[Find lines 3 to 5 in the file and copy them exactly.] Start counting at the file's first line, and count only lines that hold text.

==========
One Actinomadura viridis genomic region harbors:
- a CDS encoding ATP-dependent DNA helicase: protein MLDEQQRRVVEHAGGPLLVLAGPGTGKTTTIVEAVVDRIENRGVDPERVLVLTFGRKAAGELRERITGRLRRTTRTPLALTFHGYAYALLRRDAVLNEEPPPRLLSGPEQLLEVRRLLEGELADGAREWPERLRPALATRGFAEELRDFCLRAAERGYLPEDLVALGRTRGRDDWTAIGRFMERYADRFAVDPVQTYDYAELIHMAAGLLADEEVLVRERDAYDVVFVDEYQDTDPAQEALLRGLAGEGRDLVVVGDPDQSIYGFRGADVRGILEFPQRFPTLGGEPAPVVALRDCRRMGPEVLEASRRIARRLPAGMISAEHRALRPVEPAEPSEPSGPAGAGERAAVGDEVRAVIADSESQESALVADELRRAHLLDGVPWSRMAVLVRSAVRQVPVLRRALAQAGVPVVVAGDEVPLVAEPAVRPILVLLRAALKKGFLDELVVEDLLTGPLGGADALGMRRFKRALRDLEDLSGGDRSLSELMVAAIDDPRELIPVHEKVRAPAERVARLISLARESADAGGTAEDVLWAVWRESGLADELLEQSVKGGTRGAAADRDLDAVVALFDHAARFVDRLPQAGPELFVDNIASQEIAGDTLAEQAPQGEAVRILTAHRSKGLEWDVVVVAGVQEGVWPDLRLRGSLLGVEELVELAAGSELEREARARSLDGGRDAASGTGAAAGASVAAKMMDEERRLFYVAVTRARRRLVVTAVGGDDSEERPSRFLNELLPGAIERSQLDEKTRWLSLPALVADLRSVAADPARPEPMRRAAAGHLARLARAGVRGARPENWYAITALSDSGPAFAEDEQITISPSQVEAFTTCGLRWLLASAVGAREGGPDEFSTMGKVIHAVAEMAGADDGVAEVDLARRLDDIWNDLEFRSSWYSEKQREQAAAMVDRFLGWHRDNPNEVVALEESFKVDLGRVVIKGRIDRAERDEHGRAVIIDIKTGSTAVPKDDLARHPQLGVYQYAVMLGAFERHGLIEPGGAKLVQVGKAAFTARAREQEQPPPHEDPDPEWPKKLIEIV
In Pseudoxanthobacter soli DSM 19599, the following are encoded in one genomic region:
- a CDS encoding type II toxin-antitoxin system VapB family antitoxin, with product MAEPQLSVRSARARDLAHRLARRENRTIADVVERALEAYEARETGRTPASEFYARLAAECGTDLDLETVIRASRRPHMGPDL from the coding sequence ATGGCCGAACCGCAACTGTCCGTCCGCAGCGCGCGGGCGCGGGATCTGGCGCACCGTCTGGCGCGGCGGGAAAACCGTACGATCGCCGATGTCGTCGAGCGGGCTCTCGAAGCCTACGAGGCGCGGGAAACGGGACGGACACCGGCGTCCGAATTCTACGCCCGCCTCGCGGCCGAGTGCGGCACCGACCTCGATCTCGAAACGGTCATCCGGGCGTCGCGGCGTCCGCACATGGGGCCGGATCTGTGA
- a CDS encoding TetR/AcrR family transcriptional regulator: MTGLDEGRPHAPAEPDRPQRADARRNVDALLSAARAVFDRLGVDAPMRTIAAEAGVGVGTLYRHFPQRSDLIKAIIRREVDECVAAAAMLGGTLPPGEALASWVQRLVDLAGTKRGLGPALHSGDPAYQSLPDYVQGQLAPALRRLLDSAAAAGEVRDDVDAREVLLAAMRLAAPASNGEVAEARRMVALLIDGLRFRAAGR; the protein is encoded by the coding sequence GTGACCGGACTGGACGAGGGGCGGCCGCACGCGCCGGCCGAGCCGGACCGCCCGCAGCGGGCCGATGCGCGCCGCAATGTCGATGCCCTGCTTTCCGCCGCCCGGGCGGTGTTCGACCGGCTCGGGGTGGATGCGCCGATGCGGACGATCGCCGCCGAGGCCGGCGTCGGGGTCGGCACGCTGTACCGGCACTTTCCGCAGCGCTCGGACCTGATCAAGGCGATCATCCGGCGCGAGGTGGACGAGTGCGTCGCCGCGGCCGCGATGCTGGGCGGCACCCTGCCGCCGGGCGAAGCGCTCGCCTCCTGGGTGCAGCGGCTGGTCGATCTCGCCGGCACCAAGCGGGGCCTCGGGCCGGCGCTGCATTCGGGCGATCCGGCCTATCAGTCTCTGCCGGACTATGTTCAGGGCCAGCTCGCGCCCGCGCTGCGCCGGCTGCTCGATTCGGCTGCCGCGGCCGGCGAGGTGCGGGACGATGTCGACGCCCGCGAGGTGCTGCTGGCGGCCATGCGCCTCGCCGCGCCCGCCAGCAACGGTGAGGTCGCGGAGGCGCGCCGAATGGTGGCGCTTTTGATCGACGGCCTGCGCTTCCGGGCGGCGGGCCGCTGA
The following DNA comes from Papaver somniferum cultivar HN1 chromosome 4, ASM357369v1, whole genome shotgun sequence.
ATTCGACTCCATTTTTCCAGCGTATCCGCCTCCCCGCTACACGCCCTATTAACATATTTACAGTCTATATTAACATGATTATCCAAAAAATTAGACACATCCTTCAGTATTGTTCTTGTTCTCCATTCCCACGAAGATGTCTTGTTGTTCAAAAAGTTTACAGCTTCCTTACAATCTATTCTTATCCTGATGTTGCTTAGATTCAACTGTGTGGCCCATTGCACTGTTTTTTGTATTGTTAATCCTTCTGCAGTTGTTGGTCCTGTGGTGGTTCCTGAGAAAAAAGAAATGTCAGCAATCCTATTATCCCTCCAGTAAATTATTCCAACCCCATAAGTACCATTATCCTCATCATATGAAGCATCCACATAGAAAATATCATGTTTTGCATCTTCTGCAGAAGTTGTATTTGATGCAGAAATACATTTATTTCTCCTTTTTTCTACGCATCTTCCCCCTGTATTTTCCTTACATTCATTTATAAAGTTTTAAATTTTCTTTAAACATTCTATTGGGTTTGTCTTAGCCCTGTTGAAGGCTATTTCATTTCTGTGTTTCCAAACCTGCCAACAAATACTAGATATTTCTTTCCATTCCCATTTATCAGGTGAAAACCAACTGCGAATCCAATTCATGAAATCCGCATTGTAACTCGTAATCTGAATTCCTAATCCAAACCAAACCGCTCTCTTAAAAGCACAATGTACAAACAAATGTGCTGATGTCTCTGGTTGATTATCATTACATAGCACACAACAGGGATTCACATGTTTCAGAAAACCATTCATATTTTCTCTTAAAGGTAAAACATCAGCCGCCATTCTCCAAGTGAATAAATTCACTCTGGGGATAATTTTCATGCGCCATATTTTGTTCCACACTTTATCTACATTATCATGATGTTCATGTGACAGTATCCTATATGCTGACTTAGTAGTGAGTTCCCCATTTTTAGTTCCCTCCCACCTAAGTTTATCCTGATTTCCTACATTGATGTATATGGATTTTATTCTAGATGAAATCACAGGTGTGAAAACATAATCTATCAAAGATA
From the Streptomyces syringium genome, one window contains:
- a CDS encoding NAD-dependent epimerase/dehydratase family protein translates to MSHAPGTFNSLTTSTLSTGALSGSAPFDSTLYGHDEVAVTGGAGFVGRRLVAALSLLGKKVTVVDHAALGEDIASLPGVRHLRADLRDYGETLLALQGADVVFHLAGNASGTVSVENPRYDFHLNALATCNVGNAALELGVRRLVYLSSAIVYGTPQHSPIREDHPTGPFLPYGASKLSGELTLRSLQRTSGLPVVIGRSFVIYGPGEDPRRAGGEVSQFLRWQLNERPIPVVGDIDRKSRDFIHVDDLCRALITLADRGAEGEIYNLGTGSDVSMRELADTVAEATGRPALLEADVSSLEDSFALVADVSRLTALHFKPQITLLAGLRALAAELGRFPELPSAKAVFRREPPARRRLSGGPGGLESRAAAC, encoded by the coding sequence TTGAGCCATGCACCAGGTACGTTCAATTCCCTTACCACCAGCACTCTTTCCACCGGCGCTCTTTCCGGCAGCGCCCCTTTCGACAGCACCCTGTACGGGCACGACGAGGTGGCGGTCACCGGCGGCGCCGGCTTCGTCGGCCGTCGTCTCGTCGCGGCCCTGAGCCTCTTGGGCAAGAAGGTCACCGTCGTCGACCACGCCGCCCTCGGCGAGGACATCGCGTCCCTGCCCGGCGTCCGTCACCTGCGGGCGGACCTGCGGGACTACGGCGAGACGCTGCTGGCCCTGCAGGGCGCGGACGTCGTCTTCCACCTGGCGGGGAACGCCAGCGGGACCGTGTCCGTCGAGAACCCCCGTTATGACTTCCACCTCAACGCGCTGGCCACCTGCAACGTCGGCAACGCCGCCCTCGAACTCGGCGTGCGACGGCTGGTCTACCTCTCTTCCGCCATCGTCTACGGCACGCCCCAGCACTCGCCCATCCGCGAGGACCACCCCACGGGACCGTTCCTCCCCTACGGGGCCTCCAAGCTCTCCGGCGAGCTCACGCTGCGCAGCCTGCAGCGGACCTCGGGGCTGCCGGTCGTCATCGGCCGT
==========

In Pseudoxanthobacter soli DSM 19599, the following are encoded in one genomic region:
- a CDS encoding type II toxin-antitoxin system VapB family antitoxin, with product MAEPQLSVRSARARDLAHRLARRENRTIADVVERALEAYEARETGRTPASEFYARLAAECGTDLDLETVIRASRRPHMGPDL from the coding sequence ATGGCCGAACCGCAACTGTCCGTCCGCAGCGCGCGGGCGCGGGATCTGGCGCACCGTCTGGCGCGGCGGGAAAACCGTACGATCGCCGATGTCGTCGAGCGGGCTCTCGAAGCCTACGAGGCGCGGGAAACGGGACGGACACCGGCGTCCGAATTCTACGCCCGCCTCGCGGCCGAGTGCGGCACCGACCTCGATCTCGAAACGGTCATCCGGGCGTCGCGGCGTCCGCACATGGGGCCGGATCTGTGA
- a CDS encoding TetR/AcrR family transcriptional regulator: MTGLDEGRPHAPAEPDRPQRADARRNVDALLSAARAVFDRLGVDAPMRTIAAEAGVGVGTLYRHFPQRSDLIKAIIRREVDECVAAAAMLGGTLPPGEALASWVQRLVDLAGTKRGLGPALHSGDPAYQSLPDYVQGQLAPALRRLLDSAAAAGEVRDDVDAREVLLAAMRLAAPASNGEVAEARRMVALLIDGLRFRAAGR; the protein is encoded by the coding sequence GTGACCGGACTGGACGAGGGGCGGCCGCACGCGCCGGCCGAGCCGGACCGCCCGCAGCGGGCCGATGCGCGCCGCAATGTCGATGCCCTGCTTTCCGCCGCCCGGGCGGTGTTCGACCGGCTCGGGGTGGATGCGCCGATGCGGACGATCGCCGCCGAGGCCGGCGTCGGGGTCGGCACGCTGTACCGGCACTTTCCGCAGCGCTCGGACCTGATCAAGGCGATCATCCGGCGCGAGGTGGACGAGTGCGTCGCCGCGGCCGCGATGCTGGGCGGCACCCTGCCGCCGGGCGAAGCGCTCGCCTCCTGGGTGCAGCGGCTGGTCGATCTCGCCGGCACCAAGCGGGGCCTCGGGCCGGCGCTGCATTCGGGCGATCCGGCCTATCAGTCTCTGCCGGACTATGTTCAGGGCCAGCTCGCGCCCGCGCTGCGCCGGCTGCTCGATTCGGCTGCCGCGGCCGGCGAGGTGCGGGACGATGTCGACGCCCGCGAGGTGCTGCTGGCGGCCATGCGCCTCGCCGCGCCCGCCAGCAACGGTGAGGTCGCGGAGGCGCGCCGAATGGTGGCGCTTTTGATCGACGGCCTGCGCTTCCGGGCGGCGGGCCGCTGA